Most people claiming disability benefits have also worked and contributed tax, too.

Unemployment and in-work benefit claims are generally a measure of how well or poorly the government is handling the economy, not of how “lazy” or “incentivised” people are.

And only the Tories have the cheek to claim that raising the minimum wage (long overdue, especially given the hikes in the cost of living) is the introduction of a living wage. The basic idea is that these are the minimum pay rates needed so that workers have an acceptable standard of living. Over the last few years, wages have very quickly fallen far behind the ever-rising cost of living.

The increase is at a rate of £7.20 an hour for people over the age of 25.  Housing benefit will be withdrawn from those aged between 18 and 21, while tax credits and universal credits will be targeted at people on lower wages by reducing the level at which they are withdrawn.

The chancellor’s announcement amounted merely to an increase in the minimum wage, and the curbs on tax credits would hit low-paid workers in other ways, unfortunately.

Whilst the announcement of a phased increase in the minimum wage is welcome, it is difficult to see how this will reverse the increasing inequality that will be extended as a further consequence of this budget without a matching commitment to improving the structural framework – the quality and stability of employment available. As it is, we are now the most unequal country in EU.

If the government were sincerely interested in raising wages to make work genuinely pay, ministers would be encouraging rather than stifling trade unionism and collective bargaining. But instead we see further cuts to public sector pay in real terms year after year and the raising of the legal bar for industrial action so that strikes will be effectively outlawed in public services. And let’s not forget the grubby partisan policy of two years ago – the Let Lynton Lobby Gagging Act.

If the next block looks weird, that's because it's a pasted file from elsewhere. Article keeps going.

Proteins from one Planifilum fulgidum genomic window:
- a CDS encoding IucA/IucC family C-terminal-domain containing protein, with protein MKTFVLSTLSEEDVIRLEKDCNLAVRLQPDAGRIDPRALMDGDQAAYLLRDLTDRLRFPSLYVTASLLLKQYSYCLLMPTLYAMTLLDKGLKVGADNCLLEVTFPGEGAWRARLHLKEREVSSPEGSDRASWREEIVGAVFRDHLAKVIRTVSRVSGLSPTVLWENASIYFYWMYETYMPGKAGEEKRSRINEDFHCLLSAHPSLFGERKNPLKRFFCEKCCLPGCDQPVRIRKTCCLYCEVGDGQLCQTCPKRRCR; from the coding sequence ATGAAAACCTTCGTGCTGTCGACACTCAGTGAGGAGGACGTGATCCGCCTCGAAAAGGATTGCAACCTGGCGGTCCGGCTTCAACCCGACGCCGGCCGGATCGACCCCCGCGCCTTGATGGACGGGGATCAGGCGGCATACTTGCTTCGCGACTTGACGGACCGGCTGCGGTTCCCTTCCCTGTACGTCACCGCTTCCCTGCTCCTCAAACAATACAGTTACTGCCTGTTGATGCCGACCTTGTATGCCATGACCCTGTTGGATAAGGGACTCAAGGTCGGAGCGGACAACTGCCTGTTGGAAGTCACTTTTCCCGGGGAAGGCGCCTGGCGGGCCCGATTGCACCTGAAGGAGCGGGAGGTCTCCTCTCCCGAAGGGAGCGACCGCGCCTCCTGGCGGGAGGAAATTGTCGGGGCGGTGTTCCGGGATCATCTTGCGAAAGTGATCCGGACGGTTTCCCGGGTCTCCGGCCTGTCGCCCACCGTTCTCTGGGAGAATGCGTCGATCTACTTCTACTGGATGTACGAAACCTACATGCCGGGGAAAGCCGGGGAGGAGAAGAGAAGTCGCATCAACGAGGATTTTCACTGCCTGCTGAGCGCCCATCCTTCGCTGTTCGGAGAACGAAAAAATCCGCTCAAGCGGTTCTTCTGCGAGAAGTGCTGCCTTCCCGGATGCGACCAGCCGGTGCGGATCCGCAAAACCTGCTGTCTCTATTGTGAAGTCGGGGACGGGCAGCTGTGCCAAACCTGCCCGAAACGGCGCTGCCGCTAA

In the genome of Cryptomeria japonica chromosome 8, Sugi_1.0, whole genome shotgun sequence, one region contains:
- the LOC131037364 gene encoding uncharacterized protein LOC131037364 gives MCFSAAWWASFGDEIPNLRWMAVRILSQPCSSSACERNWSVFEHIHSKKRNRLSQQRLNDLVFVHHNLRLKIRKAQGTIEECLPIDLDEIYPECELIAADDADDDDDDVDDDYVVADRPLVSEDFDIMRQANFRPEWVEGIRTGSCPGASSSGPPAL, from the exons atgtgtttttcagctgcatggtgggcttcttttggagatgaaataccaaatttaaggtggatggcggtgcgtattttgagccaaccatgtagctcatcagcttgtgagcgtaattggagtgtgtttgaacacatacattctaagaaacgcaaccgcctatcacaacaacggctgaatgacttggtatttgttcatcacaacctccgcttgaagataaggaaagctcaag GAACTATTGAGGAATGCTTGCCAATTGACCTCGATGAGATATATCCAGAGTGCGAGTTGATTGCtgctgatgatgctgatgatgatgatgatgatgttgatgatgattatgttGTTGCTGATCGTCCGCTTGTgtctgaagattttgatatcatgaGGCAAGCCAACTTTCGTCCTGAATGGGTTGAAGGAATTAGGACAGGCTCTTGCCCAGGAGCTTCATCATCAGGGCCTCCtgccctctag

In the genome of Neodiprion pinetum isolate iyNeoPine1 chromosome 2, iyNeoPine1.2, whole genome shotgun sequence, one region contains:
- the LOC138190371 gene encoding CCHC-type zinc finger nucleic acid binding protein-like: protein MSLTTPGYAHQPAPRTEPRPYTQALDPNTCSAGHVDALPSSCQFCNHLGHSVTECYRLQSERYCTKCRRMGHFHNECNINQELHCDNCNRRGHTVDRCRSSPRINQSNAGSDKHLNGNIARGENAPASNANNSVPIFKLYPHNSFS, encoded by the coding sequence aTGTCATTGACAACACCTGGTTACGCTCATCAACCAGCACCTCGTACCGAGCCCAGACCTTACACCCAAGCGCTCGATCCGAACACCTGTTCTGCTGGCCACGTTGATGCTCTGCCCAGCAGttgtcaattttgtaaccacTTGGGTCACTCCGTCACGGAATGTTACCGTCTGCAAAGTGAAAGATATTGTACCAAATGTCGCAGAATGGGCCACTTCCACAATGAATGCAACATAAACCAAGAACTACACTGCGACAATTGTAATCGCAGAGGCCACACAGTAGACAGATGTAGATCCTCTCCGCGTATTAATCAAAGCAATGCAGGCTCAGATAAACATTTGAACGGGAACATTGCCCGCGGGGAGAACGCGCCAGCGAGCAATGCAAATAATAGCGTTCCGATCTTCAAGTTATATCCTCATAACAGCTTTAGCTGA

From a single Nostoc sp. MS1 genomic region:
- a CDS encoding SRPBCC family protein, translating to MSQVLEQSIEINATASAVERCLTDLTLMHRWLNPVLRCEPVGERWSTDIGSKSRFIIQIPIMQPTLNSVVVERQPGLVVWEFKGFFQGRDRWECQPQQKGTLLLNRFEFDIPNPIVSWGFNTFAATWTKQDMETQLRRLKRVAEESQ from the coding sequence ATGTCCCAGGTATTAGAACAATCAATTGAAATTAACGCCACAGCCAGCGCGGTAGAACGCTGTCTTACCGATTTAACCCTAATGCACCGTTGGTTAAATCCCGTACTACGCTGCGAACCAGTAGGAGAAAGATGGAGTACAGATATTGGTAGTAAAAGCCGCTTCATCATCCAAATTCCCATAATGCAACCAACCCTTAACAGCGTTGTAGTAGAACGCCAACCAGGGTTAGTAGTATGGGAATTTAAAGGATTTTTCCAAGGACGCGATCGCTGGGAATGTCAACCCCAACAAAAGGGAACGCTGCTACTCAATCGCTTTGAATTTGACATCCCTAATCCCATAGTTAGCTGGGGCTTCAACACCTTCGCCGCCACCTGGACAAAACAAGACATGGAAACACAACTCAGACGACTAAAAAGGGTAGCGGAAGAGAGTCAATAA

Rhys Moore, director of the Living Wage Foundation, said:

“Is this really a living wage? The living wage is calculated according to the cost of living whereas the Low Pay Commission calculates a rate according to what the market can bear. Without a change of remit for the Low Pay Commission this is effectively a higher national minimum wage and not a living wage.”

Those most affected by the extreme welfare cuts are those groups for which human rights law provides special protections. The UK government has already contravened the human rights of women, children, and disabled people.

The recent report of the UK Children’s Commissioner to the UN Committee on the Rights of the Child, published in July this year, says:

“Response to the global economic downturn, including the imposition of austerity measures and changes to the welfare system, has resulted in a failure to protect the most disadvantaged children and those in especially vulnerable groups from child poverty, preventing the realisation of their rights under Articles 26 and 27 [of the UN CRC] … Reductions to household income for poorer children as a result of tax, transfer and social security benefit changes have led to food and fuel poverty, and the sharply increased use of crisis food bank provision by families.”

The parliamentary Joint Committee on Human Rights recently reported on the UK’s compliance with the United Nations Convention on the Rights of the Child (CRC), and found it woefully lacking:

“Welfare cuts will ensure that the government is not in compliance with its international human rights obligations to realise a right to an adequate standard of living under Article 11 of the International Covenant on Economic and Social Rights (ICESR) and a child’s right to an adequate standard of living under Article 27 of the UN CRC. Further it will be in breach of the statutory target to eliminate child poverty contained in the Child Poverty Act 2010.”

Just in case you missed it, there has been a very recent, suspiciously timed change to the definition of child poverty, and a proposed repeal of the Child Poverty Act – something that Iain Duncan Smith has been threatening to bring about since 2013.

It’s yet another ideologically directed Tory budget, dressed-up in the rhetoric of economic necessity, detached from public needs.

And Conservative ideology is all about handouts to the wealthy that are funded by the poor.

Related:

George Osborne’s Political MasterstrokeA View from the Attic

Osborne’s class spite wrapped in spin will feed a backlashSeumas Milne

Budget 2015: what welfare changes did George Osborne announce, and what do they mean?  New Statesman: The Staggers

How Osborne’s new cuts breach the UK’s human rights obligations, Lecturer in Law at Lancaster University

Osborne’s Autumn statement reflects the Tory ambition to reduce State provision to rubble

Osborne’s razor: the Tory principle of parsimony is applied only to the poorest

The BBC expose a chasm between what the Coalition plan to do and what they want to disclose

1450041_569755536427312_1698223275_n
Thanks to Robert Livingstone